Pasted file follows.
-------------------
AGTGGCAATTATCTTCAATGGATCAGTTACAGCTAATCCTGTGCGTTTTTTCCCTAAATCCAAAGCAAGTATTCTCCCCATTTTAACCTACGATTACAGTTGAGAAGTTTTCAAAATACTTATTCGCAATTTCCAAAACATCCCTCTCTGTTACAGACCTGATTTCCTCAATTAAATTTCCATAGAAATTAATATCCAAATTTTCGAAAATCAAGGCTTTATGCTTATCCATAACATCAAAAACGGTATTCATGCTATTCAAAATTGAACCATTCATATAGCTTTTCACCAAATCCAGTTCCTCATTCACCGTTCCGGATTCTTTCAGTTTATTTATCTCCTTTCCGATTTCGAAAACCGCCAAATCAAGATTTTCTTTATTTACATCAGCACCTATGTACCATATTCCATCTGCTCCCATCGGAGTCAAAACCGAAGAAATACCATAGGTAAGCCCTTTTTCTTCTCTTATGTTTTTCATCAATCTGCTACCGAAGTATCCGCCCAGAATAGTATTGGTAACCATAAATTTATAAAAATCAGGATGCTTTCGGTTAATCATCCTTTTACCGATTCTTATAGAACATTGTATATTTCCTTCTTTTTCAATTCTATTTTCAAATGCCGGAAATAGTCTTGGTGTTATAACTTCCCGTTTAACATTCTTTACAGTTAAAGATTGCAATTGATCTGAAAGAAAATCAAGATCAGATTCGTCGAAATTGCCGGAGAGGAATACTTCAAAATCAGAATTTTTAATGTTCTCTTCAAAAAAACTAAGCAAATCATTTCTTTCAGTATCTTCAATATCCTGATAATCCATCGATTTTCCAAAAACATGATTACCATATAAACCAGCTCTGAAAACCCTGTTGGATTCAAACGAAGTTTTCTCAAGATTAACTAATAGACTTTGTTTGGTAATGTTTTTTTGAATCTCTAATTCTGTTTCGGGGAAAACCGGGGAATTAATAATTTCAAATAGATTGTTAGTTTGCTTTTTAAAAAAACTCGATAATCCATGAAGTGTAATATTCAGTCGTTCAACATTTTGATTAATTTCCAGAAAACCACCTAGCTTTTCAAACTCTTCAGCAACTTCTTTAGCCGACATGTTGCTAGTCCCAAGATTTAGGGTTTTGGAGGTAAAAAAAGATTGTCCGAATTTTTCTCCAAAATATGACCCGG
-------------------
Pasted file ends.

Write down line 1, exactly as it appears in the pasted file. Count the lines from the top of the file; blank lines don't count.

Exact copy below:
AGTGGCAATTATCTTCAATGGATCAGTTACAGCTAATCCTGTGCGTTTTTTCCCTAAATCCAAAGCAAGTATTCTCCCCATTTTAACCTACGATTACAGTTGAGAAGTTTTCAAAATACTTATTCGCAATTTCCAAAACATCCCTCTCTGTTACAGACCTGATTTCCTCAATTAAATTTCCATAGAAATTAATATCCAAATTTTCGAAAATCAAGGCTTTATGCTTATCCATAACATCAAAAACGGTATTCATGCTATTCAAAATTGAACCATTCATATAGCTTTTCACCAAATCCAGTTCCTCATTCACCGTTCCGGATTCTTTCAGTTTATTTATCTCCTTTCCGATTTCGAAAACCGCCAAATCAAGATTTTCTTTATTTACATCAGCACCTATGTACCATATTCCATCTGCTCCCATCGGAGTCAAAACCGAAGAAATACCATAGGTAAGCCCTTTTTCTTCTCTTATGTTTTTCATCAATCTGCTACCGAAGTATCCGCCCAGAATAGTATTGGTAACCATAAATTTATAAAAATCAGGATGCTTTCGGTTAATCATCCTTTTACCGATTCTTATAGAACATTGTATATTTCCTTCTTTTTCAATTCTATTTTCAAATGCCGGAAATAGTCTTGGTGTTATAACTTCCCGTTTAACATTCTTTACAGTTAAAGATTGCAATTGATCTGAAAGAAAATCAAGATCAGATTCGTCGAAATTGCCGGAGAGGAATACTTCAAAATCAGAATTTTTAATGTTCTCTTCAAAAAAACTAAGCAAATCATTTCTTTCAGTATCTTCAATATCCTGATAATCCATCGATTTTCCAAAAACATGATTACCATATAAACCAGCTCTGAAAACCCTGTTGGATTCAAACGAAGTTTTCTCAAGATTAACTAATAGACTTTGTTTGGTAATGTTTTTTTGAATCTCTAATTCTGTTTCGGGGAAAACCGGGGAATTAATAATTTCAAATAGATTGTTAGTTTGCTTTTTAAAAAAACTCGATAATCCATGAAGTGTAATATTCAGTCGTTCAACATTTTGATTAATTTCCAGAAAACCACCTAGCTTTTCAAACTCTTCAGCAACTTCTTTAGCCGACATGTTGCTAGTCCCAAGATTTAGGGTTTTGGAGGTAAAAAAAGATTGTCCGAATTTTTCTCCAAAATATGACCCGG